Women and children walk through a makeshift site for displaced people in Kongoussi, Burkina Faso. (AP)

Women and children walk through a makeshift site for displaced people in Kongoussi, Burkina Faso. (AP)

A boy speaks to a nurse at a small clinic on the outskirts of Burkina Faso’s capital, Ouagadougou. (AP)

A boy speaks to a nurse at a small clinic on the outskirts of Burkina Faso’s capital, Ouagadougou. (AP)

A woman sits on the ground beside a sleeping child in Gampela village outside Ouagadougou. (AP)

A woman sits on the ground beside a sleeping child in Gampela village outside Ouagadougou. (AP)

Nurse Marguerite Ouangraoua opens the fridge where her clinic in Burkina Faso keeps vaccines. (AP)

Nurse Marguerite Ouangraoua opens the fridge where her clinic in Burkina Faso keeps vaccines. (AP)

Leaders of Burkina Faso, Chad, Mali, Mauritania, and Niger, met with the French president and Spanish prime minister about military operations against Islamists in the Sahel. (AP)

Leaders of Burkina Faso, Chad, Mali, Mauritania, and Niger, met with the French president and Spanish prime minister about military operations against Islamists in the Sahel. (AP)

Africa’s Belt

Posted: January 1, 2021

The Sahel region is like an imaginary belt that wraps across Africa. It forms a horizontal line from one side of the continent to the other. Above the belt is the dry Sahara Desert. Below the belt are tropical savannas.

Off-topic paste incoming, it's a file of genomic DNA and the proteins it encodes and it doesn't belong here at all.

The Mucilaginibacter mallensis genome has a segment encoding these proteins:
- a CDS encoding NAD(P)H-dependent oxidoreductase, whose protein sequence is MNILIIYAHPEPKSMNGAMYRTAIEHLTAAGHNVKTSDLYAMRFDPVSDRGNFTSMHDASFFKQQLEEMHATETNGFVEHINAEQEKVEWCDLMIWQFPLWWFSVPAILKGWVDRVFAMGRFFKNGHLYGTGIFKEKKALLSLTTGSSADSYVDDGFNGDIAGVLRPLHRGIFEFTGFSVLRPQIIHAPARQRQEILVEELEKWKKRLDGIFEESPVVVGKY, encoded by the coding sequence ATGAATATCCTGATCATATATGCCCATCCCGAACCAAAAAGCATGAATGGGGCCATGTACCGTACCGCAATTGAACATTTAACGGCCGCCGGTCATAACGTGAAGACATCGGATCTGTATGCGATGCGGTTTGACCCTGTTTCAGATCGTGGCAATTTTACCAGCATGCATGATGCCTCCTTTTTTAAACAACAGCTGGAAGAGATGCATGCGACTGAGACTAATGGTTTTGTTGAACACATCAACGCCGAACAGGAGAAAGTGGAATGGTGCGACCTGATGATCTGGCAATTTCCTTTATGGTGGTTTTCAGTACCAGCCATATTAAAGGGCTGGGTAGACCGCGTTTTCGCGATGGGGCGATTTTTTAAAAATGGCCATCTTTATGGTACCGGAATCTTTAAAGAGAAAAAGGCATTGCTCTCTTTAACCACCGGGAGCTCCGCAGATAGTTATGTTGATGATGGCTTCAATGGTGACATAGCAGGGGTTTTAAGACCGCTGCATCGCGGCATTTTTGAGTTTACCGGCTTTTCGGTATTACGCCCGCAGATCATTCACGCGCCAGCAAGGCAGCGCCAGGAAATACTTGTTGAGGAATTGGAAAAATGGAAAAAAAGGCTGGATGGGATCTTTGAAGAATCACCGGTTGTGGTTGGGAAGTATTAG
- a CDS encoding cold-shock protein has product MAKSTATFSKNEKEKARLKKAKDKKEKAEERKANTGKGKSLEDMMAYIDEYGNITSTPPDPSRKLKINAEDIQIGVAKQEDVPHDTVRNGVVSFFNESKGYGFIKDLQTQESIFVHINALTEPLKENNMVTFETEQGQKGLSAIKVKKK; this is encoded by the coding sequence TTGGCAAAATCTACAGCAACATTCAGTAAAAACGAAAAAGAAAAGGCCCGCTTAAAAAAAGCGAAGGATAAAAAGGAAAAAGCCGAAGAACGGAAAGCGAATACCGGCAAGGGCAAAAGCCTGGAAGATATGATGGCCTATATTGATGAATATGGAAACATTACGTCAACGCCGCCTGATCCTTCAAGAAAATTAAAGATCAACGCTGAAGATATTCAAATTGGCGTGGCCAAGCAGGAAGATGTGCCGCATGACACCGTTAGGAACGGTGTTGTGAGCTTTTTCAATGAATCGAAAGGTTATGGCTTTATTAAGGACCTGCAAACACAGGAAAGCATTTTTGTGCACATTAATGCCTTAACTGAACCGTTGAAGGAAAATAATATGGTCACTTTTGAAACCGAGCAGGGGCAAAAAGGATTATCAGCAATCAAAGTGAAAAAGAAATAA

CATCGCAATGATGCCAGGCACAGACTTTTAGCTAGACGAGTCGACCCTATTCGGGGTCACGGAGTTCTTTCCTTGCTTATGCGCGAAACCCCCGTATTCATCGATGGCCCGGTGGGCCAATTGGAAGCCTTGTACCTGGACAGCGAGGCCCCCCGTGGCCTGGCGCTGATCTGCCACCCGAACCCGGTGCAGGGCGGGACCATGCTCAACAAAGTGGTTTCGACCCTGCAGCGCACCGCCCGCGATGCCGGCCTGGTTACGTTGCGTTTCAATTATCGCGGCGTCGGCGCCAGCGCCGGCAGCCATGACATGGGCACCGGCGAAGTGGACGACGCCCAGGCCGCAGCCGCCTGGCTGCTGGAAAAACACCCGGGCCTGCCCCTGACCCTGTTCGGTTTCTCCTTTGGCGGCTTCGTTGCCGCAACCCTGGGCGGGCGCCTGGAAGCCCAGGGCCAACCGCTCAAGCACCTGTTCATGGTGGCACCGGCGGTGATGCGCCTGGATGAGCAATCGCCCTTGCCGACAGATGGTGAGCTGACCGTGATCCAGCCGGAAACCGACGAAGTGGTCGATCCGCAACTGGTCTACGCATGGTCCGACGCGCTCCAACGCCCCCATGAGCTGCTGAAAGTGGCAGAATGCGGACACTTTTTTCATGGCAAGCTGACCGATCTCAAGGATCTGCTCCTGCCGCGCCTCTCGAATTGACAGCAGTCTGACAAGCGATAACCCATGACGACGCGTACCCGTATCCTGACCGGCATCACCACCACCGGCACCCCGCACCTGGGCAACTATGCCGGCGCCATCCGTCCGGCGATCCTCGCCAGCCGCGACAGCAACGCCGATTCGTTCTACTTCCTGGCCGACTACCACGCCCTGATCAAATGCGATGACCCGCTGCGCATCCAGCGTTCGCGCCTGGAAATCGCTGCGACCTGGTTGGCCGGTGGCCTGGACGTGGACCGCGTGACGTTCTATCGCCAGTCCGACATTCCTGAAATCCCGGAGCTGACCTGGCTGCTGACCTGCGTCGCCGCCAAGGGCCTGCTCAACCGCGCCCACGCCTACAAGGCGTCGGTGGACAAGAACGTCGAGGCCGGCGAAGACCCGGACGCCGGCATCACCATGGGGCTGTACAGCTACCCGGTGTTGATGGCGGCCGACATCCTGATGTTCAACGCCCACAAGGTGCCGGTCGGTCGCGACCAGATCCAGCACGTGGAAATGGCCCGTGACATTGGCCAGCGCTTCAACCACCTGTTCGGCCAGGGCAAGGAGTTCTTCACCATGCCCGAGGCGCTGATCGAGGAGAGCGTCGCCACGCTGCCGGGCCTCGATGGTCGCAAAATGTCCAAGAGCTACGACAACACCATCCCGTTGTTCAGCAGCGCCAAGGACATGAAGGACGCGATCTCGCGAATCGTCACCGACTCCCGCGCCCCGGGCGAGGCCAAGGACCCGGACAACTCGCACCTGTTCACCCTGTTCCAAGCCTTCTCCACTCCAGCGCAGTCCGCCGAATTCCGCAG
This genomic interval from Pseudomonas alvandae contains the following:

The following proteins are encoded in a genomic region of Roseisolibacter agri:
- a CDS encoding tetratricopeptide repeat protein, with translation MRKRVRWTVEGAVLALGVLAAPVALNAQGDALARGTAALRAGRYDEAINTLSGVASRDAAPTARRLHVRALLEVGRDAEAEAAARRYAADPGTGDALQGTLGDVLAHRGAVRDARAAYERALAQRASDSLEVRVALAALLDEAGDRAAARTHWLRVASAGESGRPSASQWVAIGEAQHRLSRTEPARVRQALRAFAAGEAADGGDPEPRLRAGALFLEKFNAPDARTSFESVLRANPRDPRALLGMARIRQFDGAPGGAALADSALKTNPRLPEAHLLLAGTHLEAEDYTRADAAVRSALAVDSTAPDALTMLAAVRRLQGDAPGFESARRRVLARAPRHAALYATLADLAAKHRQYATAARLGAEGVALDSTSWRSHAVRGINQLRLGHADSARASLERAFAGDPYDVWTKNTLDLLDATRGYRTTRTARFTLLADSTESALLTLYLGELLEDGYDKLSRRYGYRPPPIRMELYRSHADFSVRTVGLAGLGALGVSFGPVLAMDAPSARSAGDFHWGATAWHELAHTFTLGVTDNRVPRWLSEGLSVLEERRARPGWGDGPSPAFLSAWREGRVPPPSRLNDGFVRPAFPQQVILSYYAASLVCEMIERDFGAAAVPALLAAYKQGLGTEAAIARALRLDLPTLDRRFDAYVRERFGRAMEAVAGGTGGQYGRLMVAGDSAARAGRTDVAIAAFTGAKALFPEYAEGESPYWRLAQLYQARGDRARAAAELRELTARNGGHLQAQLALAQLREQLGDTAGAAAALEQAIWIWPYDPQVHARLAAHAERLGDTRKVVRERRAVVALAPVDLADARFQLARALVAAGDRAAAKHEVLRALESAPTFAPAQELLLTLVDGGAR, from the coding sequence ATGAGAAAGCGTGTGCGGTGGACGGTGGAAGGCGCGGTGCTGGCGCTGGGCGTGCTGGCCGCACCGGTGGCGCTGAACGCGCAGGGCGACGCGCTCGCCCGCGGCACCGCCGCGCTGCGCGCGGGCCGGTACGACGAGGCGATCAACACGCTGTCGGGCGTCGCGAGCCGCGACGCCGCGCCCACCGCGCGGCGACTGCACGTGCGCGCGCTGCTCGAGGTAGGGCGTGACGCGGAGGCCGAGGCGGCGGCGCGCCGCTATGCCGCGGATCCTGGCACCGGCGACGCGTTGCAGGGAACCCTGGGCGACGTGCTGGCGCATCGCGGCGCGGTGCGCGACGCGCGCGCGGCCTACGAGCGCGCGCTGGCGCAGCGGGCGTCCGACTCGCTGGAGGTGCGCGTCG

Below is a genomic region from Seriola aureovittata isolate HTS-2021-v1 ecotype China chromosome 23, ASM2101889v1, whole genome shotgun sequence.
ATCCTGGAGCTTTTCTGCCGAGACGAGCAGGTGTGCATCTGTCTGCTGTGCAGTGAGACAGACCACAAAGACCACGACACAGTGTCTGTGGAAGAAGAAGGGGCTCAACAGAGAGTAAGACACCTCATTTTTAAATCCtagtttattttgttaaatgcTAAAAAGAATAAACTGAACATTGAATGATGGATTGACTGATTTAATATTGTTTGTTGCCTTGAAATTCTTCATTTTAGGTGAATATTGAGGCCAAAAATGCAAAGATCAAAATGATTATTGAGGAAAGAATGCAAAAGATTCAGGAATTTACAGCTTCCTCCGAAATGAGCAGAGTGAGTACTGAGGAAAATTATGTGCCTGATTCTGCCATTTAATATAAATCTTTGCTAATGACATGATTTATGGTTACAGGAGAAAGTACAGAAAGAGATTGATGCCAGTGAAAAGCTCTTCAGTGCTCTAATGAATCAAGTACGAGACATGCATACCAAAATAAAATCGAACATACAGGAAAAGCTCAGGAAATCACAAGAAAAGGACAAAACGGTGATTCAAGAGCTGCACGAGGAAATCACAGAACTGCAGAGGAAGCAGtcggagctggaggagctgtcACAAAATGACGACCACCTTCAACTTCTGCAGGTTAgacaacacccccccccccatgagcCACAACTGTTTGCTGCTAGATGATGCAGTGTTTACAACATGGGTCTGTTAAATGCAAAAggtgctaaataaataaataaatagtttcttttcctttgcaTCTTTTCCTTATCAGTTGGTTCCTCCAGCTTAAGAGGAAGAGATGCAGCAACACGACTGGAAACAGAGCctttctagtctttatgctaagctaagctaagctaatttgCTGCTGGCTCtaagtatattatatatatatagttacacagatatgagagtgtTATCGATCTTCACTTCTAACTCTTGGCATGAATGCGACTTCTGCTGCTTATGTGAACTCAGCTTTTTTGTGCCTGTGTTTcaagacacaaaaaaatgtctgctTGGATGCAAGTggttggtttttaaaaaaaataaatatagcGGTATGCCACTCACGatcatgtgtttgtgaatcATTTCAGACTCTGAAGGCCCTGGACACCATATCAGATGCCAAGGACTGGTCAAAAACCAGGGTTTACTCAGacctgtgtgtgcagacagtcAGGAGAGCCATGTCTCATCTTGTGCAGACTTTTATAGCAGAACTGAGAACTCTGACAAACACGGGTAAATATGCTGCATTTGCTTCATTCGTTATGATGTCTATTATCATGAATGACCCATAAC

There are 10 countries in the Sahel. Their land is barren. It doesn’t rain often. Drought wipes out crops. At other times, too much rain at once can cause problems. The area floods easily. The Sahel is familiar with famine. It doesn’t have enough food for people to survive.  

Several cultures also flood the Sahel region. Arabic, Islamic, and nomadic cultures settled north of the Sahel. Below the belt are native cultures. The people in the Sahel region represent a mix of these many cultures. They believe different things. They fight a lot. Violence rages all over the Sahel region. 

People living in Burkina Faso, Mali, and Niger are hurting even more than the others. Over half the population of those countries are under 25 years old. They have lost their homes. They are hungry. Children are malnourished. Their bodies are not getting the nutrition that they need to thrive. That even affects how their brains will develop. Safe drinking water is scarce. Schools are shut down. People feel hopeless.

Suffering is real. It is hard to watch. We want to help make things better. The Bible talks a lot about suffering. Romans 5 tells us to rejoice in suffering because God uses hard things to help us trust Him more.

Revelation 21:4 is a beautiful promise. It offers hope that suffering will stop one day. “He will wipe away every tear from their eyes, and death shall be no more, neither shall there be mourning, nor crying, nor pain anymore, for the former things have passed away.”

There are plenty of opportunities to help people who are suffering. We can show mercy. We can pray. And we can remember that suffering will not last forever. God will bring healing. He promises one day to fix all broken and sad things.